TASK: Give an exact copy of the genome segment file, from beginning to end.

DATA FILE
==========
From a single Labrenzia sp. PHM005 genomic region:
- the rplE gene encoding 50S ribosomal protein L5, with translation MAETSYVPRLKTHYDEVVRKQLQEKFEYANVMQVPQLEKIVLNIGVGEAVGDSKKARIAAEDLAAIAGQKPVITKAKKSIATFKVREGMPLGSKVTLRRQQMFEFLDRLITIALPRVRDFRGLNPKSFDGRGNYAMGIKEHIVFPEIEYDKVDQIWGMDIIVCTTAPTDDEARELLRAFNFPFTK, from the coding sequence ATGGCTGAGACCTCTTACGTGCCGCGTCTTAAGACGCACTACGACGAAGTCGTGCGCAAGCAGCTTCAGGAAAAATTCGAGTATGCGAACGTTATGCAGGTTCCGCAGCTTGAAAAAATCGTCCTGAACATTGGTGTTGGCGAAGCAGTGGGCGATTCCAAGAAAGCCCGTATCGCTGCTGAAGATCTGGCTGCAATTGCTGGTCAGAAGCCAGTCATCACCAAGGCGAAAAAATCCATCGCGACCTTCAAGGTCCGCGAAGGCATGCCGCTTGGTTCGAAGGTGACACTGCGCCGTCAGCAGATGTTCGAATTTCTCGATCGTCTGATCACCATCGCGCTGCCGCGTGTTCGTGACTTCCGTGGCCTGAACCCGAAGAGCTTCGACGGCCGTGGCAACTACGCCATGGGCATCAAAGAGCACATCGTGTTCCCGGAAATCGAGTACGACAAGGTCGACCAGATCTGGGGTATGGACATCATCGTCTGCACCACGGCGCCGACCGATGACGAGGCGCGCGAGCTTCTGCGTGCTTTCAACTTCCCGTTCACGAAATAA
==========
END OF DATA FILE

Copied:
From a single Labrenzia sp. PHM005 genomic region:
- the rplE gene encoding 50S ribosomal protein L5, with translation MAETSYVPRLKTHYDEVVRKQLQEKFEYANVMQVPQLEKIVLNIGVGEAVGDSKKARIAAEDLAAIAGQKPVITKAKKSIATFKVREGMPLGSKVTLRRQQMFEFLDRLITIALPRVRDFRGLNPKSFDGRGNYAMGIKEHIVFPEIEYDKVDQIWGMDIIVCTTAPTDDEARELLRAFNFPFTK, from the coding sequence ATGGCTGAGACCTCTTACGTGCCGCGTCTTAAGACGCACTACGACGAAGTCGTGCGCAAGCAGCTTCAGGAAAAATTCGAGTATGCGAACGTTATGCAGGTTCCGCAGCTTGAAAAAATCGTCCTGAACATTGGTGTTGGCGAAGCAGTGGGCGATTCCAAGAAAGCCCGTATCGCTGCTGAAGATCTGGCTGCAATTGCTGGTCAGAAGCCAGTCATCACCAAGGCGAAAAAATCCATCGCGACCTTCAAGGTCCGCGAAGGCATGCCGCTTGGTTCGAAGGTGACACTGCGCCGTCAGCAGATGTTCGAATTTCTCGATCGTCTGATCACCATCGCGCTGCCGCGTGTTCGTGACTTCCGTGGCCTGAACCCGAAGAGCTTCGACGGCCGTGGCAACTACGCCATGGGCATCAAAGAGCACATCGTGTTCCCGGAAATCGAGTACGACAAGGTCGACCAGATCTGGGGTATGGACATCATCGTCTGCACCACGGCGCCGACCGATGACGAGGCGCGCGAGCTTCTGCGTGCTTTCAACTTCCCGTTCACGAAATAA